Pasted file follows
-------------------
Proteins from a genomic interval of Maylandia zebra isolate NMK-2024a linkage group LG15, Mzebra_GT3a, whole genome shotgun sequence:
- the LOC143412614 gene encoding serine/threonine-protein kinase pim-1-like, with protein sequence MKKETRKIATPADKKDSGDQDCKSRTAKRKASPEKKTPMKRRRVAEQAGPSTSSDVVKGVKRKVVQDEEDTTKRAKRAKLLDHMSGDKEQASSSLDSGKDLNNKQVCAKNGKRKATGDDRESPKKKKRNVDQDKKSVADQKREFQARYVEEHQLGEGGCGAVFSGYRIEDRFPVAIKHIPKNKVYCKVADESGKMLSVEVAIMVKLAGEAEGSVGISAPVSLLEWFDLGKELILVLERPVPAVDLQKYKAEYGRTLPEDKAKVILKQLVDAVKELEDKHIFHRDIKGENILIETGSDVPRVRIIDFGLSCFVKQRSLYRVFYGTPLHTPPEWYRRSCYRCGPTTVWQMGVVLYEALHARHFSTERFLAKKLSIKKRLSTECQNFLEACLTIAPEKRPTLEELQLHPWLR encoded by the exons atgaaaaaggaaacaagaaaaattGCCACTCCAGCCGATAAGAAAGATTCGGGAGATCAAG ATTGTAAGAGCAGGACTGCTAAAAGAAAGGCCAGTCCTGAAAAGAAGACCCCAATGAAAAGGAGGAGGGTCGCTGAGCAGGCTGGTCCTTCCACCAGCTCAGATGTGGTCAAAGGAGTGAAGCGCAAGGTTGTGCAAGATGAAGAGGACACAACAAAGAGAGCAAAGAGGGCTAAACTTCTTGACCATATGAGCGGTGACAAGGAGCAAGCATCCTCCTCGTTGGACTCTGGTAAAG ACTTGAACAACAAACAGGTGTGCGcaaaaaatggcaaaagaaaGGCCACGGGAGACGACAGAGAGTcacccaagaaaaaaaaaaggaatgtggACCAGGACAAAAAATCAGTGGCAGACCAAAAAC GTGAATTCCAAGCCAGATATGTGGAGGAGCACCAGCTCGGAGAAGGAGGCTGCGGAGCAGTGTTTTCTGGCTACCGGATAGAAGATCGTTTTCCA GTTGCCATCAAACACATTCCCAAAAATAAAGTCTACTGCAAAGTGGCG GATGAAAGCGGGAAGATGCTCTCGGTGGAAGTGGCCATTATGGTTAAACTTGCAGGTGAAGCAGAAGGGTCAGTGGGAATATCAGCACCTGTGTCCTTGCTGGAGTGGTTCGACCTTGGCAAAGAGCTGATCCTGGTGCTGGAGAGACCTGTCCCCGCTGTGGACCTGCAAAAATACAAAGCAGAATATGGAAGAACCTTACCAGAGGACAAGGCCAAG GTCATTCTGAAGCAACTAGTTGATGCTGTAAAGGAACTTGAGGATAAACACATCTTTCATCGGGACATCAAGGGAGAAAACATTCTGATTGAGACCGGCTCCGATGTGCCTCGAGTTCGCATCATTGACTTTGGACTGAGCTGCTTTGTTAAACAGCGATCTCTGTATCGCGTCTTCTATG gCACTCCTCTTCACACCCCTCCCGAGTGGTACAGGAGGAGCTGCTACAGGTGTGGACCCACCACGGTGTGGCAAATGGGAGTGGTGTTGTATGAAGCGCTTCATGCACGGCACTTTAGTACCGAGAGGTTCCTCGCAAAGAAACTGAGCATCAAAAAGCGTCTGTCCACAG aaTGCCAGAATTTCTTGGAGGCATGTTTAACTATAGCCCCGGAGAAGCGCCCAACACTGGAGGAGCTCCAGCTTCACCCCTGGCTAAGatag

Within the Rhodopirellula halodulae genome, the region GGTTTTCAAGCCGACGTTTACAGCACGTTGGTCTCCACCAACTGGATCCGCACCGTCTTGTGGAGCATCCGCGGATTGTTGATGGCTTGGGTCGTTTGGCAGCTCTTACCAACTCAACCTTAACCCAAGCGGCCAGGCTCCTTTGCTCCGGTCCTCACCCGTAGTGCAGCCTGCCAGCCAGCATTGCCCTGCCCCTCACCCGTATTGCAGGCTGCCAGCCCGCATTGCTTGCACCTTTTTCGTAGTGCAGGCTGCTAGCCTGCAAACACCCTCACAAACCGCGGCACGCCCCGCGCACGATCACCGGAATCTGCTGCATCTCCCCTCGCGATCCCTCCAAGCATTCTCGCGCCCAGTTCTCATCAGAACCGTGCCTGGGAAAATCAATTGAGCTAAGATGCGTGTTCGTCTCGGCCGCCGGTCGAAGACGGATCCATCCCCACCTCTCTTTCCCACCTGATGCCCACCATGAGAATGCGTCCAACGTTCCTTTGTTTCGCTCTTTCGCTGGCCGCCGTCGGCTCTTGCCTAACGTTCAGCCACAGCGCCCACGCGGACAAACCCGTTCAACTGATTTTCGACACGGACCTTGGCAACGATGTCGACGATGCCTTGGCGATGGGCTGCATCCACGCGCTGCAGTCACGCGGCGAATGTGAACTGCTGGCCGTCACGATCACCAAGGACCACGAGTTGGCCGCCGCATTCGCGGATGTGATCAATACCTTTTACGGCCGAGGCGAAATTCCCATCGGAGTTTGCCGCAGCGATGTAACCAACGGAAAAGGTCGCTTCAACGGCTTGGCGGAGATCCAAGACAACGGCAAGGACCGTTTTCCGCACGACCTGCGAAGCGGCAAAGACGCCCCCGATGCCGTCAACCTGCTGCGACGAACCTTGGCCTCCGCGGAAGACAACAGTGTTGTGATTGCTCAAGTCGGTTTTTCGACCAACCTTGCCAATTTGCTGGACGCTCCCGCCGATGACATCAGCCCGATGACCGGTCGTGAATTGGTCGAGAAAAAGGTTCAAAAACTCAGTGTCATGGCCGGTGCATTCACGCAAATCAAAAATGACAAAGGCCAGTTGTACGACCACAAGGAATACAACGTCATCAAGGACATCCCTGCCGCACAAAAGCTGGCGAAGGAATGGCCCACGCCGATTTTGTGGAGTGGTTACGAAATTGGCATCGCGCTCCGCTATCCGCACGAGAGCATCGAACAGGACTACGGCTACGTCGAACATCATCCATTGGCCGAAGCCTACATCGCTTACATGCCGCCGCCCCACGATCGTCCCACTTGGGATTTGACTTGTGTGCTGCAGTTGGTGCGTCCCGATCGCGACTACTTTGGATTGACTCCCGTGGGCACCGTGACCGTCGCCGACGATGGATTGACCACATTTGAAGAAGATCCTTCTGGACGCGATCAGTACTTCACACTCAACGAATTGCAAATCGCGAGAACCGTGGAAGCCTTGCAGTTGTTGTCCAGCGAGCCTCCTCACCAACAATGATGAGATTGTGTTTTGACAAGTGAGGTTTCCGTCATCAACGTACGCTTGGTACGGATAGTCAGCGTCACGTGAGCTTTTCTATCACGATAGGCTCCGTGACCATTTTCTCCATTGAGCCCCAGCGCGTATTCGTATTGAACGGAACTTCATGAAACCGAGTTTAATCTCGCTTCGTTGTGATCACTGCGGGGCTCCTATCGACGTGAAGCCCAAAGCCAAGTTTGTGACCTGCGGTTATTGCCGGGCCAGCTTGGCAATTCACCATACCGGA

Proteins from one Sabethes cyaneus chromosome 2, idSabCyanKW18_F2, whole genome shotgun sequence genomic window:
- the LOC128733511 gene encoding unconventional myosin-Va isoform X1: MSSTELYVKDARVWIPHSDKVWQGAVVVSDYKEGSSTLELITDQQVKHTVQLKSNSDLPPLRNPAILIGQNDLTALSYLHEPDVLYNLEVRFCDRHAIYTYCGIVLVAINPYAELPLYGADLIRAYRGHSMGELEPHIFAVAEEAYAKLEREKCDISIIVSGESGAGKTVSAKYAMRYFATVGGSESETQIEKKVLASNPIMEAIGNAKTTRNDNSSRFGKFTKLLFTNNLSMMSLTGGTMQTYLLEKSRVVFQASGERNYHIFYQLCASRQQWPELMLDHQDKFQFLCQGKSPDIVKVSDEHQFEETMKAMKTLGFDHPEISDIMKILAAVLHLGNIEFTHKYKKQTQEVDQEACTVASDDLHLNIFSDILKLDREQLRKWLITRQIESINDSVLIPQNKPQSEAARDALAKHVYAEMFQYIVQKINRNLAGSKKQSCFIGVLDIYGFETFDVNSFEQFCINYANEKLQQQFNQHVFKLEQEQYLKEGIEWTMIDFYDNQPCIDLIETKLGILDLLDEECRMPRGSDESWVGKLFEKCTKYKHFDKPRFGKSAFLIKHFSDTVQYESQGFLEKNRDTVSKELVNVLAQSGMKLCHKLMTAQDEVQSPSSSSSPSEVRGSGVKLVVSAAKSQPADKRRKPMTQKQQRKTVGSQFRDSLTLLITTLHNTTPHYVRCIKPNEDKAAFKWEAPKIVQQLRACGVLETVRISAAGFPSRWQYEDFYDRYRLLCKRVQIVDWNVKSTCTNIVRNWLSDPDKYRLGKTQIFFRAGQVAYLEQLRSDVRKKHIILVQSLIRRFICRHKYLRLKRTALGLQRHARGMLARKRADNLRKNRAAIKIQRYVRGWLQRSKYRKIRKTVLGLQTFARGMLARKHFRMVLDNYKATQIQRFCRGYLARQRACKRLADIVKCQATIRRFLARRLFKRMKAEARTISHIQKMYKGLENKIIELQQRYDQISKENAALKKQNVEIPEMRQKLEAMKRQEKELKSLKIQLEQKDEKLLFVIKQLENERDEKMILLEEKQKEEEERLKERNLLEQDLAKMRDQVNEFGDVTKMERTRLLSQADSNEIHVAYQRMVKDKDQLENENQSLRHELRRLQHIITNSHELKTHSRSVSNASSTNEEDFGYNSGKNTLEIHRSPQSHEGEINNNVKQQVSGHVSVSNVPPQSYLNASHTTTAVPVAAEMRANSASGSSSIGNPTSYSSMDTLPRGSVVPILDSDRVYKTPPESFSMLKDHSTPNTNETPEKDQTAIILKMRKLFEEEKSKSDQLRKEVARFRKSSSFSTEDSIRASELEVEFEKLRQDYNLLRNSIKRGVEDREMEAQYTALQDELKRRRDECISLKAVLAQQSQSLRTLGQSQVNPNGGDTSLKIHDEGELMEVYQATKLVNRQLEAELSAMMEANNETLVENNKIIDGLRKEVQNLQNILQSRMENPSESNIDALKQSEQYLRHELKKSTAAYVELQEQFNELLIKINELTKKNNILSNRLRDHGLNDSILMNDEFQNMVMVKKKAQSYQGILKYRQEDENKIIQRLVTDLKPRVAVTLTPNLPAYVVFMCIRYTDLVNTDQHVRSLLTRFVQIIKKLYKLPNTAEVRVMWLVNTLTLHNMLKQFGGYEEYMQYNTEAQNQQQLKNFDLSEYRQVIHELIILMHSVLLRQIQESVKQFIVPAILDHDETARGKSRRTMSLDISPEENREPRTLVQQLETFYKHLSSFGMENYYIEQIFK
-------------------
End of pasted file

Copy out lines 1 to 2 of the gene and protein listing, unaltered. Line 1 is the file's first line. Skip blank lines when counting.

Proteins from a genomic interval of Maylandia zebra isolate NMK-2024a linkage group LG15, Mzebra_GT3a, whole genome shotgun sequence:
- the LOC143412614 gene encoding serine/threonine-protein kinase pim-1-like, with protein sequence MKKETRKIATPADKKDSGDQDCKSRTAKRKASPEKKTPMKRRRVAEQAGPSTSSDVVKGVKRKVVQDEEDTTKRAKRAKLLDHMSGDKEQASSSLDSGKDLNNKQVCAKNGKRKATGDDRESPKKKKRNVDQDKKSVADQKREFQARYVEEHQLGEGGCGAVFSGYRIEDRFPVAIKHIPKNKVYCKVADESGKMLSVEVAIMVKLAGEAEGSVGISAPVSLLEWFDLGKELILVLERPVPAVDLQKYKAEYGRTLPEDKAKVILKQLVDAVKELEDKHIFHRDIKGENILIETGSDVPRVRIIDFGLSCFVKQRSLYRVFYGTPLHTPPEWYRRSCYRCGPTTVWQMGVVLYEALHARHFSTERFLAKKLSIKKRLSTECQNFLEACLTIAPEKRPTLEELQLHPWLR encoded by the exons atgaaaaaggaaacaagaaaaattGCCACTCCAGCCGATAAGAAAGATTCGGGAGATCAAG ATTGTAAGAGCAGGACTGCTAAAAGAAAGGCCAGTCCTGAAAAGAAGACCCCAATGAAAAGGAGGAGGGTCGCTGAGCAGGCTGGTCCTTCCACCAGCTCAGATGTGGTCAAAGGAGTGAAGCGCAAGGTTGTGCAAGATGAAGAGGACACAACAAAGAGAGCAAAGAGGGCTAAACTTCTTGACCATATGAGCGGTGACAAGGAGCAAGCATCCTCCTCGTTGGACTCTGGTAAAG ACTTGAACAACAAACAGGTGTGCGcaaaaaatggcaaaagaaaGGCCACGGGAGACGACAGAGAGTcacccaagaaaaaaaaaaggaatgtggACCAGGACAAAAAATCAGTGGCAGACCAAAAAC GTGAATTCCAAGCCAGATATGTGGAGGAGCACCAGCTCGGAGAAGGAGGCTGCGGAGCAGTGTTTTCTGGCTACCGGATAGAAGATCGTTTTCCA GTTGCCATCAAACACATTCCCAAAAATAAAGTCTACTGCAAAGTGGCG GATGAAAGCGGGAAGATGCTCTCGGTGGAAGTGGCCATTATGGTTAAACTTGCAGGTGAAGCAGAAGGGTCAGTGGGAATATCAGCACCTGTGTCCTTGCTGGAGTGGTTCGACCTTGGCAAAGAGCTGATCCTGGTGCTGGAGAGACCTGTCCCCGCTGTGGACCTGCAAAAATACAAAGCAGAATATGGAAGAACCTTACCAGAGGACAAGGCCAAG GTCATTCTGAAGCAACTAGTTGATGCTGTAAAGGAACTTGAGGATAAACACATCTTTCATCGGGACATCAAGGGAGAAAACATTCTGATTGAGACCGGCTCCGATGTGCCTCGAGTTCGCATCATTGACTTTGGACTGAGCTGCTTTGTTAAACAGCGATCTCTGTATCGCGTCTTCTATG gCACTCCTCTTCACACCCCTCCCGAGTGGTACAGGAGGAGCTGCTACAGGTGTGGACCCACCACGGTGTGGCAAATGGGAGTGGTGTTGTATGAAGCGCTTCATGCACGGCACTTTAGTACCGAGAGGTTCCTCGCAAAGAAACTGAGCATCAAAAAGCGTCTGTCCACAG aaTGCCAGAATTTCTTGGAGGCATGTTTAACTATAGCCCCGGAGAAGCGCCCAACACTGGAGGAGCTCCAGCTTCACCCCTGGCTAAGatag